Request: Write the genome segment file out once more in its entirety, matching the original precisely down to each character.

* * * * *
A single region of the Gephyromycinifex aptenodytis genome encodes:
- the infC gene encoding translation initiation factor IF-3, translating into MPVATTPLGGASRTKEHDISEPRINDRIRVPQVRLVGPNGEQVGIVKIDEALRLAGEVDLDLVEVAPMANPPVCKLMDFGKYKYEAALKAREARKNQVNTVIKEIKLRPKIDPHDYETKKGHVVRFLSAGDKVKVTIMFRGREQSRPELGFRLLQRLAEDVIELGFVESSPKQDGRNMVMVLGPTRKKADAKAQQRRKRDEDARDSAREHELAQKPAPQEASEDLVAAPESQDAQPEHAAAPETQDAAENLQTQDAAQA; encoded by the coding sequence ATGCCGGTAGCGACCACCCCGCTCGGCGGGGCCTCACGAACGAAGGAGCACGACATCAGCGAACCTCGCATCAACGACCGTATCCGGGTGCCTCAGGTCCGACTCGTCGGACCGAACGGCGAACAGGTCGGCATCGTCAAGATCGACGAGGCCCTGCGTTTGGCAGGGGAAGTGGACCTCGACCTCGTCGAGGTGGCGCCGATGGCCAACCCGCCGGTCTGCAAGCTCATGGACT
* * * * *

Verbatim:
A single region of the Gephyromycinifex aptenodytis genome encodes:
- the infC gene encoding translation initiation factor IF-3, translating into MPVATTPLGGASRTKEHDISEPRINDRIRVPQVRLVGPNGEQVGIVKIDEALRLAGEVDLDLVEVAPMANPPVCKLMDFGKYKYEAALKAREARKNQVNTVIKEIKLRPKIDPHDYETKKGHVVRFLSAGDKVKVTIMFRGREQSRPELGFRLLQRLAEDVIELGFVESSPKQDGRNMVMVLGPTRKKADAKAQQRRKRDEDARDSAREHELAQKPAPQEASEDLVAAPESQDAQPEHAAAPETQDAAENLQTQDAAQA; encoded by the coding sequence ATGCCGGTAGCGACCACCCCGCTCGGCGGGGCCTCACGAACGAAGGAGCACGACATCAGCGAACCTCGCATCAACGACCGTATCCGGGTGCCTCAGGTCCGACTCGTCGGACCGAACGGCGAACAGGTCGGCATCGTCAAGATCGACGAGGCCCTGCGTTTGGCAGGGGAAGTGGACCTCGACCTCGTCGAGGTGGCGCCGATGGCCAACCCGCCGGTCTGCAAGCTCATGGACT